So, in my infamous Theatre Etiquette post (okay, not really infamous), I made a comment about how it's okay to laugh during a show because of the fact that I find so many audiences here completely unresponsive.  Well, there's that, and then there's the other end of that -- like the woman seated to my left, who broke out into uncontrollable hee-haws five minutes into the play.  Okay so here's the deal -- if you're truly moved to respond during a show, great!  I love that.  I also totally get nervous laughter.  Lord knows I've let out my fair share of nervous or inappropriate laughter during a show.  But then there's that, "before the ball's even hit, I'm gonna guffaw at the windup of the pitch, so everyone will know how clever I am."  *sigh*  I've got clever for you -- relax, shut your pie hole, get engaged and quit trying to pretend you're engaged.  K?  You know the type -- don't even.  Then there's the guy sitting to my buddy's right.  An approximately 237 year old man who felt compelled to say, "Uh oh", or, "Here we go", every eight minutes.  That, or he repeatedly explained the physical action going on onstage to his wife.  Yeah dude.  We saw that too.  STFU.  I can't help it you don't have verbal interaction with your wife at home.  Please don't choose to have it at the theatre during a performance.  I'm sorry.  It's hard for me to let this stuff go.  I was so looking forward to moving away from these "noisemakers" at intermission, only to sadly discover there was no intermission.  Again -- I don't want to judge how anyone responds to a show.  It's all so subjective.  And although I clearly am judging, whatever.  We all know these people.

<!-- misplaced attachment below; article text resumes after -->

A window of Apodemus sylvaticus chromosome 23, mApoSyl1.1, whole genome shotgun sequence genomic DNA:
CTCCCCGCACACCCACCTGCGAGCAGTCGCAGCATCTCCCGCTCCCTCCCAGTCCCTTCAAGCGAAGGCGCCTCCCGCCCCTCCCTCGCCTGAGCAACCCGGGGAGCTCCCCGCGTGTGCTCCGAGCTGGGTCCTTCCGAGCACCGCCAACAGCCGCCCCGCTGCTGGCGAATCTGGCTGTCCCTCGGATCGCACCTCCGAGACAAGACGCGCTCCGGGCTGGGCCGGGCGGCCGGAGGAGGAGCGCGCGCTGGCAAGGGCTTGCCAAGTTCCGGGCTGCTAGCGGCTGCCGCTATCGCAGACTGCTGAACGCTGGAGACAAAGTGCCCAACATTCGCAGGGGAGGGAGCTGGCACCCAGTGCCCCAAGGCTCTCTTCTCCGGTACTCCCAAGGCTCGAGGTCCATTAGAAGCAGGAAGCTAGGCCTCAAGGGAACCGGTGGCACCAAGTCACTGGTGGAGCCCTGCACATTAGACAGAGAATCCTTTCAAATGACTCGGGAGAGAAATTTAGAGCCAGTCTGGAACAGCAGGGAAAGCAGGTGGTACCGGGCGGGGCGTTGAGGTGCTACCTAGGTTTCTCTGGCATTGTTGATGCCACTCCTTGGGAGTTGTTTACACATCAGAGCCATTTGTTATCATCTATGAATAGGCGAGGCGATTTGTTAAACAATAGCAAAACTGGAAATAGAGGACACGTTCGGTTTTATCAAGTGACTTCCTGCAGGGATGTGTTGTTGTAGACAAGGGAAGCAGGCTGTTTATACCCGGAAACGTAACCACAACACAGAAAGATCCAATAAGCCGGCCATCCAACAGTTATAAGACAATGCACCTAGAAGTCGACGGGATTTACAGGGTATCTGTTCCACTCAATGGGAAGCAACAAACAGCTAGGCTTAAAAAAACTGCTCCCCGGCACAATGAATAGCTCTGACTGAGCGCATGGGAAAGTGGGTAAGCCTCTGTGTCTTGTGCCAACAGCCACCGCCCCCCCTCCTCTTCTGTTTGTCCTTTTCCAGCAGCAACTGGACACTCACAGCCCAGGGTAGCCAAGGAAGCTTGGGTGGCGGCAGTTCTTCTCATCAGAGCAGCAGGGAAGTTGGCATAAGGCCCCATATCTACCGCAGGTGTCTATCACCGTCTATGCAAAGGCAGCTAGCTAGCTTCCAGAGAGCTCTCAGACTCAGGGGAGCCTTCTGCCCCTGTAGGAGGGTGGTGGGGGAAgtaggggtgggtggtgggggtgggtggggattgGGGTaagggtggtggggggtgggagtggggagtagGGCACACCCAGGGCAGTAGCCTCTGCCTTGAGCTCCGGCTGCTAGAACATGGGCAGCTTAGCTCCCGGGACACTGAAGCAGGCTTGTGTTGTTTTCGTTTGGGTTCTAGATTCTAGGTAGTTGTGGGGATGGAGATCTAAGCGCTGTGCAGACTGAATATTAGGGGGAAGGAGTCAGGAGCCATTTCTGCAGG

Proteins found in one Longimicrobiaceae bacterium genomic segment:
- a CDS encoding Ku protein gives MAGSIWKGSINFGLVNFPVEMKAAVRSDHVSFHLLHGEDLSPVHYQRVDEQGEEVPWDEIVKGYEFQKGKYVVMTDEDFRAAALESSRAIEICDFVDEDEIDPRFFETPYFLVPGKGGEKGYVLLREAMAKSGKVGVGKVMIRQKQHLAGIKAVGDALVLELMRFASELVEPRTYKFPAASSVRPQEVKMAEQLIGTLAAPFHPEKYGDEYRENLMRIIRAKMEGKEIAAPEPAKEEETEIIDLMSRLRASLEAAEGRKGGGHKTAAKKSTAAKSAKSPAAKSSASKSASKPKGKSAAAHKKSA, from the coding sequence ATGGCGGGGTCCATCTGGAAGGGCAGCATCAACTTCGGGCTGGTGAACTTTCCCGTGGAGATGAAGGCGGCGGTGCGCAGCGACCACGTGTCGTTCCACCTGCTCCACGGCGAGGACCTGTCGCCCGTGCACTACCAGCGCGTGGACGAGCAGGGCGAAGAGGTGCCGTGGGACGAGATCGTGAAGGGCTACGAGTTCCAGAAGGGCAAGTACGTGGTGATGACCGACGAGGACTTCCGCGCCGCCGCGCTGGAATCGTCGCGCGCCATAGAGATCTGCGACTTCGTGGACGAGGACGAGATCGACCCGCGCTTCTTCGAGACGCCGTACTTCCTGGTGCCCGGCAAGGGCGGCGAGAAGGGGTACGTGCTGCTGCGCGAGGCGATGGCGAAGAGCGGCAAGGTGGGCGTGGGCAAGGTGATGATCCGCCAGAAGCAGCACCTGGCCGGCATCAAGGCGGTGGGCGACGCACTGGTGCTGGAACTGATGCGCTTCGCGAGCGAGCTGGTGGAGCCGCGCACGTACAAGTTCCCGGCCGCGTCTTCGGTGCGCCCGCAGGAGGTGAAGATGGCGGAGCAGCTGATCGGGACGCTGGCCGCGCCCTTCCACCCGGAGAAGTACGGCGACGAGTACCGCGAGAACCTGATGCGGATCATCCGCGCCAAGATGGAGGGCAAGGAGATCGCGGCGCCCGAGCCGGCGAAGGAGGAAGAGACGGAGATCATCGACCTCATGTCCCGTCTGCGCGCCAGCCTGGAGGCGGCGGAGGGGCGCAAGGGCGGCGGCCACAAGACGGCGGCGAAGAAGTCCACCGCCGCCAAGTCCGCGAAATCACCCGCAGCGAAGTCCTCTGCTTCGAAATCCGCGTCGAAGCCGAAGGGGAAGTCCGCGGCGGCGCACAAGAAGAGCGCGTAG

Anthony Marble (Alan Raleigh),Triney Sandoval (Michael Novak),
Susan Louise O'Connor (Annette Raleigh)
and Eva Kaminsky (Veronica Novak).
©Photo by Sandy Underwood
Anyhoo, GOD OF CARNAGE is very entertaining in its revelations, and sincere in the responsive chords it plucks.  If you've ever wanted to be a fly on the wall of one of those, "What the hell just happened?" kind of days, then check it out.  It will be at the Rep till November 6th!  And don't be afraid to "shush" someone if you have to.  :)


Written by Yasmina Reza; Translated by Christopher Hampton
Directed by Edward Stern
Loretto-Hilton Center, 130 Edgar Road
through November 6 | tickets: $19 - $72
Performances Tuesdays at 7pm, Wednesday to Friday at 8pm, selected Wednesdays at 1:30pm, Saturdays at 5pm, selected Saturdays at 9pm, Sundays at 2pm, selected Sundays at 7pm

Eva Kaminsky (Veronica Novak), Anthony Marble (Alan Raleigh), Susan Louise O'Connor (Annette Raleigh) and Triney Sandoval (Michael Novak).

Scenic design by Narelle Sissons; costume design by Gordon DeVinney; co-lighting design by Kirk Bookman & Steve O’Shea; stage manager, Glenn Dunn.

Thursday, October 13, 2011

NUTS • St. Louis Actors' Studio

Ooo, I love a good courtroom drama.  And there's a fine one going on right now at the Gaslight Theater, kicking off St. Louis Actors’ Studio's season.  Possibly best known for its 1987 film adaptation starring Barbra Streisand and Richard Dreyfuss, Tom Topor's NUTS… you know what I mean… opened as a play off-off Broadway in 1979 and transferred to Broadway the next year.  The play all takes place inside a courtroom in New York's Bellevue Hospital, and although the play itself can seem a bit static at times, the dynamic performances from the high-caliber cast within it are anything but.  It’s three acts with two intermissions, but once the first act gets going, the rest of the show flies by.